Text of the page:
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this is my first question on this particular stackexchange node, not sure if it's the most appropriate place for this question (if not, guidance to the appropriate node would be appreciated).

the abstract: I'm interested in modifying existing video codecs and distributing my modded codecs in such a way as to make them easily added to a users codec library... for example to be added to their mpeg streamclip, ffmpeg etc.

some details: I've had some experience modifying codecs by hacking ffmpeg source files and compiling my hacked code (so that for ex: my version of ffmpeg has a very different h.263 than yours). I'm interested now in taking these modified codecs and somehow making them easily distributable, so others could "add them" to their "libraries." Also, I realize there are some tricky rights/patent issues here, this is in part my motivation. I'm interested in the patent quagmires, and welcome any thoughts on this as well.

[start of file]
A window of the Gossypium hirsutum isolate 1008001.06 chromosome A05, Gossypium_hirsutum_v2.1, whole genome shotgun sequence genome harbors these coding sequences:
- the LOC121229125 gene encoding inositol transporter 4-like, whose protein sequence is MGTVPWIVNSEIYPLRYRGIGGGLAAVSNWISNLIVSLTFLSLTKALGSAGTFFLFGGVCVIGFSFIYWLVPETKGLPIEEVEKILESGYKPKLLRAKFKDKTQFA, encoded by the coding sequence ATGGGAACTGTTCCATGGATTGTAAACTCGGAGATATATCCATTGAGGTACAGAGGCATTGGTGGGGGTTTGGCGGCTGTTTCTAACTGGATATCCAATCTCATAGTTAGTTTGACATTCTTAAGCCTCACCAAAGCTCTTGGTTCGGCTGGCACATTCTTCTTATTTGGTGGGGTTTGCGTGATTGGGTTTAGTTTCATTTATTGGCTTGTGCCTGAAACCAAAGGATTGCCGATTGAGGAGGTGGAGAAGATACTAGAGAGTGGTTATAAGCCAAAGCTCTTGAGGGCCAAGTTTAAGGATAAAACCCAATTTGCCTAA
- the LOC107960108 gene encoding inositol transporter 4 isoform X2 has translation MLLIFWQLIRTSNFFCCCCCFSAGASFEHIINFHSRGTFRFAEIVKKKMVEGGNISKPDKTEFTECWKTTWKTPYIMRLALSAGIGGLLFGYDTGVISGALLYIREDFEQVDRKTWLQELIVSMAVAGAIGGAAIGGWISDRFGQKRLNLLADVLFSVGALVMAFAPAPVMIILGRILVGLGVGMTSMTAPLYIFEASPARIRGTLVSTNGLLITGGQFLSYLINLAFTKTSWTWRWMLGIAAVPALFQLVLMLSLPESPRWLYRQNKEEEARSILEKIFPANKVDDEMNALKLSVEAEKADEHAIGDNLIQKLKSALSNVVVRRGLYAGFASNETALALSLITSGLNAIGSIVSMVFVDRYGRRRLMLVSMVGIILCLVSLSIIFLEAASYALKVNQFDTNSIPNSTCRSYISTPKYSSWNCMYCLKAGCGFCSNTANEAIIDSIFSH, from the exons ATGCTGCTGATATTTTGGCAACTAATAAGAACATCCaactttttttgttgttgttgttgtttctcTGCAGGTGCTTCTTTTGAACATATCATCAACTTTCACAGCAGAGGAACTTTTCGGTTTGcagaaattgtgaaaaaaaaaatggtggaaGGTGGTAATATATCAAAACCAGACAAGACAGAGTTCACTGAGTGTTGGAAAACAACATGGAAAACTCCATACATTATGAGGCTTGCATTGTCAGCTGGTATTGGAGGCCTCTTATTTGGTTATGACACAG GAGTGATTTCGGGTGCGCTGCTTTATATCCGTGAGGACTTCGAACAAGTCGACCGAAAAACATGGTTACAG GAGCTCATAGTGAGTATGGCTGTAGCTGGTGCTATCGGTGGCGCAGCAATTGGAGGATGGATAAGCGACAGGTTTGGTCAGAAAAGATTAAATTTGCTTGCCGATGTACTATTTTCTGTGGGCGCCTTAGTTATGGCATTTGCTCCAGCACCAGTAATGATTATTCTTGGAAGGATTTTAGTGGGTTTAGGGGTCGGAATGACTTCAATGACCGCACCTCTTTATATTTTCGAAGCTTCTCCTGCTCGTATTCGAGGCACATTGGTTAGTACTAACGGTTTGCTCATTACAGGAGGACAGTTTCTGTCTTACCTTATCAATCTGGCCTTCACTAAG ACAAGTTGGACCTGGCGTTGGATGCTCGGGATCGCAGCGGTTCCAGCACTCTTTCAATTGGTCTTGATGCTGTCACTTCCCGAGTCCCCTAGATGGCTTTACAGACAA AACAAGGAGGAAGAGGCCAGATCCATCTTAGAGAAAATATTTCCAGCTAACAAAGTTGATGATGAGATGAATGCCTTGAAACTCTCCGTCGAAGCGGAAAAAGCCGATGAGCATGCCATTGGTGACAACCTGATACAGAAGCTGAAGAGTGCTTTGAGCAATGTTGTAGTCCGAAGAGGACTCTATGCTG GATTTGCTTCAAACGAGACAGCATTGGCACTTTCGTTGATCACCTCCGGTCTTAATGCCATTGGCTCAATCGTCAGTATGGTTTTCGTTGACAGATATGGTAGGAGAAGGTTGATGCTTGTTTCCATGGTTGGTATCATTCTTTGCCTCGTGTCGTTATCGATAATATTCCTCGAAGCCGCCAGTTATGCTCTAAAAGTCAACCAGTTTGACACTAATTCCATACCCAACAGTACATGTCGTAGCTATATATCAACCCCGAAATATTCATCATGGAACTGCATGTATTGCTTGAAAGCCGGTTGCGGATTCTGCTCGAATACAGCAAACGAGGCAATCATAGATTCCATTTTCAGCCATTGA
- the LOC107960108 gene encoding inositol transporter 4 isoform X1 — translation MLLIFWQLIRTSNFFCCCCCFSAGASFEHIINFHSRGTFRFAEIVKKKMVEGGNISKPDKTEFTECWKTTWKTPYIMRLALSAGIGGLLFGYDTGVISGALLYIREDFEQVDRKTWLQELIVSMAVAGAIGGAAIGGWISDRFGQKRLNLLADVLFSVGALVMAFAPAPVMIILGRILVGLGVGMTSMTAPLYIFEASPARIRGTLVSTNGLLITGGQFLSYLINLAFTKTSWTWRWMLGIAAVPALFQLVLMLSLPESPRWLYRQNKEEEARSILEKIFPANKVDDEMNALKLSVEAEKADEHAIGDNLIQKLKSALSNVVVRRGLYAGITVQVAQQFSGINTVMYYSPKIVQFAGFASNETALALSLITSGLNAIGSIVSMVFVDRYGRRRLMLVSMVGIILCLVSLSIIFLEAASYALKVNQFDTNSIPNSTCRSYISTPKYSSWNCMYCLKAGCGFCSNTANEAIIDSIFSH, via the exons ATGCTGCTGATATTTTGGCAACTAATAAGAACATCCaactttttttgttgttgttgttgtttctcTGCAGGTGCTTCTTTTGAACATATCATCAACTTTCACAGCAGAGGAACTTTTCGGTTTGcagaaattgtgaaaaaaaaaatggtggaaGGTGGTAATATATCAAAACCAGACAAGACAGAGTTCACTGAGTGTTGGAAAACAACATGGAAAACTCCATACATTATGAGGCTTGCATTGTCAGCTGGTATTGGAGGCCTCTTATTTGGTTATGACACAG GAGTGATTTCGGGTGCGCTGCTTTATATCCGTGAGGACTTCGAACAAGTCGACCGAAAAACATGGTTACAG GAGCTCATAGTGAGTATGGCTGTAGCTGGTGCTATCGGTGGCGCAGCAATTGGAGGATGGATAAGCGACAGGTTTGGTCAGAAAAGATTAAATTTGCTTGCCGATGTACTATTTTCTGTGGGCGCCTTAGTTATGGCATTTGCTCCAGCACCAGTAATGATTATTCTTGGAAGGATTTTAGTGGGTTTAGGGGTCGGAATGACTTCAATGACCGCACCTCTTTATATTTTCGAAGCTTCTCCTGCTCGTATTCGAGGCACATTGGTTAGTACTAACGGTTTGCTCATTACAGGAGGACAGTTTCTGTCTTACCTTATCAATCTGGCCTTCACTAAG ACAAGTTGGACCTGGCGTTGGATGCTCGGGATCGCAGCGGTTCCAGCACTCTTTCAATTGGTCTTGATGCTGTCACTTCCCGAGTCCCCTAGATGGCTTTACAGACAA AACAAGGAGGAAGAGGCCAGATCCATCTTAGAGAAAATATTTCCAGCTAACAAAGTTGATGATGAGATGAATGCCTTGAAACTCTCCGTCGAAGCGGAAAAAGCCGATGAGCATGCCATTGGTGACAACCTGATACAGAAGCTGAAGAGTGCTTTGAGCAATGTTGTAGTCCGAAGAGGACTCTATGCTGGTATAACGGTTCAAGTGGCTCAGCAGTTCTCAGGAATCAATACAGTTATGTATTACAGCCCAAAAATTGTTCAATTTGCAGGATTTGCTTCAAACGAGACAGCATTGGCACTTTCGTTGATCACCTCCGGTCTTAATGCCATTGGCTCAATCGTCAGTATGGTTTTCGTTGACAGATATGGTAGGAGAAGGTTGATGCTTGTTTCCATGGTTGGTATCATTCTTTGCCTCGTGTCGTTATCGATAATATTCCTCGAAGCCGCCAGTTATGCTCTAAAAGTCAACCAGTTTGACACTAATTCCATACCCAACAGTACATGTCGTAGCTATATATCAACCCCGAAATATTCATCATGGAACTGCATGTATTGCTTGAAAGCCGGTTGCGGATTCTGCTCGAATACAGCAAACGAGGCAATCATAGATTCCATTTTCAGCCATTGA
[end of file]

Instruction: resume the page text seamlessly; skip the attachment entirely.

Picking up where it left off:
ctx link: if it helps (to gauge where I'm coming from) here's a link to a previous codec-hacking project of mine

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If you can resolve it legally, you will win the internet. – user7071 Jun 2 '12 at 1:33

I guess it depends on who owns the codec you are changing and the license that is associated with it. Also if you intend to sell or give away. Probably the best/safest way is to approach the codec owner - amybe they will even assess your hack with intent to absorb it into the codec itself. As with anything potentially coprighted, there are mine fields everywhere - some that come back and bite years later too.

(seen that happen, when permission WAS granted for supplying modified middlewear code to subsidiary partners of a large company as part of a solution by the middleware vendor - when almost a decade later, new ownership of the middleware company, then sued for multi-millions as one of the partners had split off and thus were no longer subsidairies, but still had the code - albeit no longer used - on their servers - it was settled out of court, rumour was for a million pounds sterling).

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